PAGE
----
• Who will be the game’s leading rusher — Lamar Jackson or J.K. Dobbins?
  • Will Marquise Brown have over 60 receiving yards and score a TD?

Props can also be wagers on team-based accomplishments, like which team will have more rushing yards or whether the Ravens defense will have a pick six in the game.

Futures are generally season-long bets that include things like the following:

Most futures odds come out in the offseason and change throughout the year based on public perception, performance and player movement. However, you lock in the odds at the time you place a bet. The odds are usually better on the true contenders the earlier you place that bet.

Ravens on Monday/Thursday/Sunday Night

The Ravens are primetime darlings in 2021, playing no fewer than five games under the lights and possibly more with NBC Sunday Night Football’s flex scheduling. Here are all the Ravens’ primetime games currently on the 2021 NFL schedule:

  • Week 1: Monday Night Football odds on ESPN/ABC; 8:15 p.m. ET, Sept. 13, at Las Vegas Raiders
  • Week 2: Sunday Night Football on NBC; 8:20 p.m. ET, Sept. 19, vs. Kansas City Chiefs
  • Week 5: Monday Night Football on ESPN; 8:15 p.m. ET, Oct. 11, vs. Indianapolis Colts
  • Week 10: Thursday Night Football odds on Fox/NFL Network/Amazon; 8:20 p.m. ET, Nov. 11, at Miami Dolphins
  • Week 12: Sunday Night Football on NBC; 8:20 p.m. ET, Nov. 28, vs. Cleveland Browns

Ravens coaches/bench staff

Here are the current members of the Baltimore Ravens coaching staff:

  • Head coach: John Harbaugh
  • Defensive coordinator: Don Martindale
  • Offensive coordinator: Greg Roman
  • Special teams coordinator: Chris Horton
  • Assistant offensive line coach: Richard Angulo
  • Assistant defensive line/quality control coach: Jason Brooks
  • Special teams coach: Randy Brown
  • Offensive line coach: Joe D’Alessandris
  • Tight ends coach: Bobby Engram
  • Pass game coordinator/secondary: Chris Hewitt
  • Defensive backs coach: D’Anton Lynn
  • Wide receivers coach: Tee Martin
  • Assistant linebackers coach/quality control coach: Jay Peterson
  • Inside linebackers coach: Rob Ryan
  • Head strength and conditioning coach: Steve Saunders
  • Quarterbacks coach: James Urban
  • Running backs coach: Craig Ver Steeg
  • Assistant strength and conditioning coach: Anthony Watson
  • Run game coordinator/defensive line coach: Anthony Weaver
  • Special teams coach: J. Weist
  • Outside linebackers coach: Drew Wilkins
  • Pass game specialist: Keith Williams

Baltimore Ravens home games

The Baltimore Ravens have played home games at what was originally Ravens Stadium at Camden Yards since 1998. Here are the details about what is now M&T Bank Stadium:

  • Name: M&T Bank Stadium (previously Ravens Stadium at Camden Yards, PSINet Stadium and Ravens Stadium)
  • Address: 1101 Russell St., Baltimore, MD
  • Owner: Maryland Stadium Authority
  • Operator: Baltimore Ravens
  • Capacity: 71,008
  • Ground breaking: July 23, 1996
  • Opening date: 6, 1998
  • Construction cost: $220 million
  • Other tenants: Baltimore Bayhawks (MLL) (2002)

How to watch or listen to Ravens games

Unless it’s a national primetime game on NBC (Sunday) ESPN and ABC (Monday) or FOX and the NFL Network (Thursday), Baltimore Ravens games against AFC opponents and NFC opponents on the road will be available on local CBS affiliates. Ravens home games against NFC opponents will be on local FOX affiliates. Plus, local radio broadcasts for all Ravens games are on 98 Rock, WBAL 1090 AM and 101.5 FM.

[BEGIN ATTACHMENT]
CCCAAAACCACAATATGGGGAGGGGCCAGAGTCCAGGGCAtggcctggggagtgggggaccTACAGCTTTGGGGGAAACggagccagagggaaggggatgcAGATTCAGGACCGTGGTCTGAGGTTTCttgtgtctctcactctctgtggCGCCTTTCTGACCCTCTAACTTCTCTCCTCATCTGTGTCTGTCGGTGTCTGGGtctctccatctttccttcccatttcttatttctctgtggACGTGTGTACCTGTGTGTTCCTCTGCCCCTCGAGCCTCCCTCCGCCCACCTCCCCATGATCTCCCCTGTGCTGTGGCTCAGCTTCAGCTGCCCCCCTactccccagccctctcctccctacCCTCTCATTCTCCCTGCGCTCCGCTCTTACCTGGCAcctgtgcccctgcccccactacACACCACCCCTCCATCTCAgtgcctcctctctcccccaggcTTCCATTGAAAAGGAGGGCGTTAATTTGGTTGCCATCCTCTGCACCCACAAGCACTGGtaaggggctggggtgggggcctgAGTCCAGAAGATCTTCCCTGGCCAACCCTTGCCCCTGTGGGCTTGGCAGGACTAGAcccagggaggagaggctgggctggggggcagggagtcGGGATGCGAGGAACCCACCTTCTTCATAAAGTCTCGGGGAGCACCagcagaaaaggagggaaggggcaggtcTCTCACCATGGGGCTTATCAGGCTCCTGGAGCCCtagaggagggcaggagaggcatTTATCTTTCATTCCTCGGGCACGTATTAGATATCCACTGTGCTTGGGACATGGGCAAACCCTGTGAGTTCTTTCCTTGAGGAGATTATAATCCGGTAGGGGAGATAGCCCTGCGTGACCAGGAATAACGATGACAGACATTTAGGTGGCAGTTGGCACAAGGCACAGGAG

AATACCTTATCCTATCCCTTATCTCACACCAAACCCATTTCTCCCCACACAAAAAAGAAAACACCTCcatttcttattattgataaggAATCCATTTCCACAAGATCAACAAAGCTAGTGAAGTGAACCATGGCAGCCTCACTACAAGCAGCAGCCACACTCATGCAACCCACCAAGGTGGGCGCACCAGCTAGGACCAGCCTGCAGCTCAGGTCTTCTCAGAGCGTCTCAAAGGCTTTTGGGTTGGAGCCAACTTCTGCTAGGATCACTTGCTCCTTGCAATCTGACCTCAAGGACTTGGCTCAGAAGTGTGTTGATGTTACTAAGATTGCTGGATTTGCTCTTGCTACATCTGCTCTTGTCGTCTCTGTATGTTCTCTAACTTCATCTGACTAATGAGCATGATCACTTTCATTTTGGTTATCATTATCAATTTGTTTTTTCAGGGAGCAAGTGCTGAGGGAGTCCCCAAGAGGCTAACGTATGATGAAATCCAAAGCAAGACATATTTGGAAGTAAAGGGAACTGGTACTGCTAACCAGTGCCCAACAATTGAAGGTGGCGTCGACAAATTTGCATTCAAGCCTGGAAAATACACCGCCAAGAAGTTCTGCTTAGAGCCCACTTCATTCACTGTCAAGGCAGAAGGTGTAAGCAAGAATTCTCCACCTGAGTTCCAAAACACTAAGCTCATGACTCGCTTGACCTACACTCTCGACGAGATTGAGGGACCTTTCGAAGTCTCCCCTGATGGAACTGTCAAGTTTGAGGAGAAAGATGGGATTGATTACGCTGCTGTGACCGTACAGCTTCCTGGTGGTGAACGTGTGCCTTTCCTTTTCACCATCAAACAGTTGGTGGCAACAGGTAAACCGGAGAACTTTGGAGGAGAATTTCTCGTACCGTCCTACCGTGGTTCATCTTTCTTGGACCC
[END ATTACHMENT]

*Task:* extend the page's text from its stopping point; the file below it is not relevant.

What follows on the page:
You can also watch and stream games with NFL Sunday Ticket on DirecTV. Plus, regular season games, the NFL playoffs and the Super Bowl are available live and on demand online with NFL Game Pass. Local blackout rules apply for both.

History of the Baltimore Ravens

From 1944 through 1996, this NFL franchise was known as the Cleveland Browns. The team’s owner at the time, Art Modell, relocated the franchise to Baltimore in 1996, adopting the new franchise’s nickname through a fan contest, alluding to the Edgar Allen Poe poem The Raven. Poe lived in Baltimore early in his career.

The team played the 1996-97 and 1997-98 seasons at Memorial Stadium. Ahead of the 1998-99 season, Ravens Stadium at Camden Yards (now M&T Bank Stadium) opened with the Ravens as its anchor tenant and operational partner.

In the 1999-2000 campaign, the team had its first non-losing season with an 8-8 record. The 2000-01 season would prove historic, as running back Jamal Lewis and a team defense that set many league records led the franchise to its first Super Bowl victory.

The Ravens would return to prominence in the 2012-13 season when head coach John Harbaugh outcoached his brother Jim Harbaugh and the San Francisco 49ers to win Super Bowl XLVII.

Through much of the franchise’s recent history, the NFL has made a drastic transformation in its relationship with sports betting.

For decades, the NFL maintained a public position of staunch sports betting opposition. Commissioner Roger Goodell articulated that in 2015, telling Sports Illustrated that the league opposes legalized sports gambling. In 2017, the NFL was one of the plaintiffs that sued New Jersey Gov. Chris Christie over the state’s attempt to legalize sports betting.

Since the fall of the Professional and Amateur Sports Protection Act in 2018, however, that pendulum has swung completely the opposite way. Many NFL franchises and the NFL itself have not only partnered with sportsbooks, but the NFL also gets revenue from the sale of licenses that allows operators to use its data and trademarks for gambling purposes.

Ravens FAQ

How much are Ravens tickets?

The average ticket price for a Ravens game at M&T Bank Stadium jumped from $141 in 2019 to $233 in 2020. Scarcity was an issue, and ticket prices should be back closer to 2019 levels this season.

Who owns the Ravens?

Steve Bisciotti owns the Baltimore Ravens. The Aerotek staffing and recruiting company founder bought 49% of the team in 2000 and the remaining 51% in 2004.

How much are the Ravens worth/valued at?

Forbes estimates the Ravens are worth about $2.98 billion. That puts the team 16th in the NFL. The Dallas Cowboys are No. 1, valued at $5.7 billion.

Where did the Ravens’ name come from?

The Ravens’ name was chosen in a fan contest, but it was certainly inspired by Edgar Allan Poe’s poem “The Raven.” Poe spent part of his career in Baltimore and is buried there. There’s also a clear connection to MLB’s Baltimore Orioles and the team’s black bird logo.

Which Ravens numbers are retired?

The Ravens haven’t retired any numbers. However, Hall of Famers Jonathan Ogden, Ed Reed and Ray Lewis will likely be first on the list when the team does.

What is the Ravens’ Twitter handle?

The Baltimore Ravens are on Twitter under the @Ravens account. The team joined Twitter in February 2009 and boasts 1.6 million followers.